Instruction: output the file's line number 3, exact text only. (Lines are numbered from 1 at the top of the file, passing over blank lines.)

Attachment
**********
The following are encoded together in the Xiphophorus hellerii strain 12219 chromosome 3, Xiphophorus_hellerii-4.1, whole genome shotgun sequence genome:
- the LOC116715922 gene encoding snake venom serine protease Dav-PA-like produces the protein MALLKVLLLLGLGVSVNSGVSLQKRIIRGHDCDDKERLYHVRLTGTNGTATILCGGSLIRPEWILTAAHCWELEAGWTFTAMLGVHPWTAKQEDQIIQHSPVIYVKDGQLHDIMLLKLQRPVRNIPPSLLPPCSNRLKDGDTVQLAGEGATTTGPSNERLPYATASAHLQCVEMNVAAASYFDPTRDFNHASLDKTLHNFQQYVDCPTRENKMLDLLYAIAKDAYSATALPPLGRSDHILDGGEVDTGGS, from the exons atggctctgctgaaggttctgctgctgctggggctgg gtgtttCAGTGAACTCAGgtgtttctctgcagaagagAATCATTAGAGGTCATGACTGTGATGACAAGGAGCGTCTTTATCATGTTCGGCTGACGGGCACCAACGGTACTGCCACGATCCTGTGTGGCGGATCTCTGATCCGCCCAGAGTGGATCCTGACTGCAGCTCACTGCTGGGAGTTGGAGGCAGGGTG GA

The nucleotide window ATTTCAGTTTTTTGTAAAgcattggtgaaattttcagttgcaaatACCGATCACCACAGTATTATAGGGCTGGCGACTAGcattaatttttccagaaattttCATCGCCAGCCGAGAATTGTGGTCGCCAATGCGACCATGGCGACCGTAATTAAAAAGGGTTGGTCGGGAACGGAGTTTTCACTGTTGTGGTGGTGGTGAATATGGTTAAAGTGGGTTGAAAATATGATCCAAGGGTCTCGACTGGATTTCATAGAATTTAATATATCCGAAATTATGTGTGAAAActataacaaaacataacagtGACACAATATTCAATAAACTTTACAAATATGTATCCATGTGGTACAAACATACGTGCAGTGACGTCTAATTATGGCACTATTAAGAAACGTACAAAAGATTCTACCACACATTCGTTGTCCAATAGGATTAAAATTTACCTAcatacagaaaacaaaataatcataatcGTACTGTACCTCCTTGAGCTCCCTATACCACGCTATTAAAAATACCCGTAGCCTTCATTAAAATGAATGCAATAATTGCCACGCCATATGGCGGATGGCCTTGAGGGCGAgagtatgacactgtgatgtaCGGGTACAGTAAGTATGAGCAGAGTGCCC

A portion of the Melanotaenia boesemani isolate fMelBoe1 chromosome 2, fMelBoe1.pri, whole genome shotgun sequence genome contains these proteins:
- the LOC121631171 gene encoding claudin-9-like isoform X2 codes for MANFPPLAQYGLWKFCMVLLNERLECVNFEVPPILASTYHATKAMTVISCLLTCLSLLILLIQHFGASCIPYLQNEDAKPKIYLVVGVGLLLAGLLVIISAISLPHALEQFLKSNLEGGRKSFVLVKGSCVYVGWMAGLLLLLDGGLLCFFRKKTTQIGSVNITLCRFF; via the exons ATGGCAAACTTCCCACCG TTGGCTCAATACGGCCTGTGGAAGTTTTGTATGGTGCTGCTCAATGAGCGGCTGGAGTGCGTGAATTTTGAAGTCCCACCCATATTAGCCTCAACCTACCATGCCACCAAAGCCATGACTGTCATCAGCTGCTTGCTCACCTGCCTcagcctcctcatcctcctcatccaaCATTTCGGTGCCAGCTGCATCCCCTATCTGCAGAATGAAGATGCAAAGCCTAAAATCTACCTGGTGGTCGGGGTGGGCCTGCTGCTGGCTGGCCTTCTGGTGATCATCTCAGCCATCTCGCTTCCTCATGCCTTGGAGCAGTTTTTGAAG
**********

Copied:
The nucleotide window ATTTCAGTTTTTTGTAAAgcattggtgaaattttcagttgcaaatACCGATCACCACAGTATTATAGGGCTGGCGACTAGcattaatttttccagaaattttCATCGCCAGCCGAGAATTGTGGTCGCCAATGCGACCATGGCGACCGTAATTAAAAAGGGTTGGTCGGGAACGGAGTTTTCACTGTTGTGGTGGTGGTGAATATGGTTAAAGTGGGTTGAAAATATGATCCAAGGGTCTCGACTGGATTTCATAGAATTTAATATATCCGAAATTATGTGTGAAAActataacaaaacataacagtGACACAATATTCAATAAACTTTACAAATATGTATCCATGTGGTACAAACATACGTGCAGTGACGTCTAATTATGGCACTATTAAGAAACGTACAAAAGATTCTACCACACATTCGTTGTCCAATAGGATTAAAATTTACCTAcatacagaaaacaaaataatcataatcGTACTGTACCTCCTTGAGCTCCCTATACCACGCTATTAAAAATACCCGTAGCCTTCATTAAAATGAATGCAATAATTGCCACGCCATATGGCGGATGGCCTTGAGGGCGAgagtatgacactgtgatgtaCGGGTACAGTAAGTATGAGCAGAGTGCCC